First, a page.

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Chamaesyce prostrata (Aiton) Small 1903
pronounced: kam-ay-SY-kee pross-TRAH-tuh
(Euphorbiaceae — the spurge family)
synonym: Euphorbia prostrata Aiton 1789
pronounced: yoo-FOR-bee-uh pross-TRAH-tuh
common names: Prostrate Sandmat, Red Caustic Weed
As I did with Chamaesyce macgillivrayi, I am placing this plant in the Chamaesyce genus with some misgivings. All of the Australian sources consulted give it as the accepted name, with Euphorbia prostrata as the synonym; but GRIN and Kew place it in Euphorbia. My inclination always is to follow Kew, but this time I yield again to the Australian usage, for consistency’s sake. Chamaesyce is derived from the Greek χαμαι (chamai), on the ground, and συκον (sykon), a fig; prostrata is from the Latin prostratus, thrown to the ground, prostrate.
The caustic weeds are a group of small plants found throughout the tropical and subtropical regions of the world. They are generally small, short-lived, creeping plants, usually less than 10 cm tall and forming a spreading mat on the ground. Some species are slightly larger (up to 40 cm or more) and may be semi-upright. All have a milky sap that exudes from stem and leaves when they are broken. This sap is caustic, and can cause irritation if it comes in contact with the skin or the eyes. All have very inconspicuous flowers borne singly in the leaf axils or in dense clusters near the tips of the stems.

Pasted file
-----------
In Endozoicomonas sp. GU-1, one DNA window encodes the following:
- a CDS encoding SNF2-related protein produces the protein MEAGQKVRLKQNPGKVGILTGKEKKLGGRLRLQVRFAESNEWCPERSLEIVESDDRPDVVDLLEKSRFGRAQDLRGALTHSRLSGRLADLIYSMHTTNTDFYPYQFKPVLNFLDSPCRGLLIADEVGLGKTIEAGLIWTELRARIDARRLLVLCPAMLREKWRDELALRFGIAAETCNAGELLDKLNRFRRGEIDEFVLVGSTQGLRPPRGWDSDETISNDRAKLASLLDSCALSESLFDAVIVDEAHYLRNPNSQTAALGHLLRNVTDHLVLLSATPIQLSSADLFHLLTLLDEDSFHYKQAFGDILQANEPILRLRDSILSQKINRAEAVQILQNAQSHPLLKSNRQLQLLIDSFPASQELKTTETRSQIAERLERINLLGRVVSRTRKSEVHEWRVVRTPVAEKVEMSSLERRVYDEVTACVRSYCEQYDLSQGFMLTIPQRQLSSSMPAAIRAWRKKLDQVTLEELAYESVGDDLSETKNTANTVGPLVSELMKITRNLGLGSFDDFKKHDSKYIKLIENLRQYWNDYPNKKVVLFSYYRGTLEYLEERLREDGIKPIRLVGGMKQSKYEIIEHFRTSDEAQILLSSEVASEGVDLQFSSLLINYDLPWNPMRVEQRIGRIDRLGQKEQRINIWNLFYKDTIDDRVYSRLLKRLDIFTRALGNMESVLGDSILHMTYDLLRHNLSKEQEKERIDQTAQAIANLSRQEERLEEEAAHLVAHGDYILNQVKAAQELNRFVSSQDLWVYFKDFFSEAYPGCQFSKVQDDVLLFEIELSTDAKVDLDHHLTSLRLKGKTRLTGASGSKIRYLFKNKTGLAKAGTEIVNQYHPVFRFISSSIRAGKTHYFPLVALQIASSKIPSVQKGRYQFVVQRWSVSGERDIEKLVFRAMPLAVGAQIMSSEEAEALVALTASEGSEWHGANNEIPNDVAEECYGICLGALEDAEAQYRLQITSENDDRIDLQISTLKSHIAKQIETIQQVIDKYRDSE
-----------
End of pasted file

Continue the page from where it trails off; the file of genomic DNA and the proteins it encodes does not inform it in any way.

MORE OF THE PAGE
The Prostrate Sandmat has several stems up to about 20 cm long, sparsely hairy, and forming dense mats. The stems are sometimes purple-tinted.
The opposite leaves are oblong to obovate, 3 – 10 mm long, 1 - 5 mm wide, finely toothed towards the apex, and the base asymmetric. Triangular stipules, about 1 mm long, are present. There are sometimes dark spots in the centre of each leaf.
The inflorescence is a cyathium less than 2 mm wide with ovate red glands and inconspicuous white to pink narrow petal-like appendages surrounding the actual flowers. There are 4 male flowers and a single female flower.
The plant, originally from tropical America, but now widely naturalized in many other parts of the world, is often found in cracks in paths and gardens, and is widely distributed in Queensland, NSW, the Northern Territory, and less widely in Western Australia. It usually generates following rain in spring or early summer. Flowering occurs within weeks of germination and can continue until early autumn, after which the plants usually die. Several generations are often produced in a single growing season. The seeds are spread by mowers, vehicles, animals and floodwaters.
In some countries, especially India, an extract of the plant is used to treat bleeding haemorrhoids, due to its contents of flavonoids, phenolics and phenolic acids.
Information about medicinal qualities of plants, or about their use as medicines, is for interest only, and is not intended to be used as a guide for the treatment of medical conditions.
Photographs taken in Nelly Bay 2011
Page last updated 11th December 2017